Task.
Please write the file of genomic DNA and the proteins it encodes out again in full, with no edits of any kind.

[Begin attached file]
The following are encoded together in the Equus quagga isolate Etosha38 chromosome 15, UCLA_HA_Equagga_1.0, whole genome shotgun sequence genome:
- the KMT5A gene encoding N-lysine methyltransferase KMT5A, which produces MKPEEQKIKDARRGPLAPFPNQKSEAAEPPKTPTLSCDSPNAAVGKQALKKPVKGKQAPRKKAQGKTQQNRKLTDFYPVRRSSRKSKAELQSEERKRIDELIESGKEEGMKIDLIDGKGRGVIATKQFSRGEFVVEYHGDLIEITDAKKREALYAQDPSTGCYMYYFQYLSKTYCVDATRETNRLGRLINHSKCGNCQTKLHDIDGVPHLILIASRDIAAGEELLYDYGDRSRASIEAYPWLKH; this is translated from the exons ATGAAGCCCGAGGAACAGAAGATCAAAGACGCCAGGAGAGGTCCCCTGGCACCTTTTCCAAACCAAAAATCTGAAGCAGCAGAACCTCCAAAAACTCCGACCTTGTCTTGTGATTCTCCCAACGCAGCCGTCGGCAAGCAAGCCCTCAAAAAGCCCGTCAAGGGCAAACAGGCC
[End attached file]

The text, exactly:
The following are encoded together in the Equus quagga isolate Etosha38 chromosome 15, UCLA_HA_Equagga_1.0, whole genome shotgun sequence genome:
- the KMT5A gene encoding N-lysine methyltransferase KMT5A, which produces MKPEEQKIKDARRGPLAPFPNQKSEAAEPPKTPTLSCDSPNAAVGKQALKKPVKGKQAPRKKAQGKTQQNRKLTDFYPVRRSSRKSKAELQSEERKRIDELIESGKEEGMKIDLIDGKGRGVIATKQFSRGEFVVEYHGDLIEITDAKKREALYAQDPSTGCYMYYFQYLSKTYCVDATRETNRLGRLINHSKCGNCQTKLHDIDGVPHLILIASRDIAAGEELLYDYGDRSRASIEAYPWLKH; this is translated from the exons ATGAAGCCCGAGGAACAGAAGATCAAAGACGCCAGGAGAGGTCCCCTGGCACCTTTTCCAAACCAAAAATCTGAAGCAGCAGAACCTCCAAAAACTCCGACCTTGTCTTGTGATTCTCCCAACGCAGCCGTCGGCAAGCAAGCCCTCAAAAAGCCCGTCAAGGGCAAACAGGCC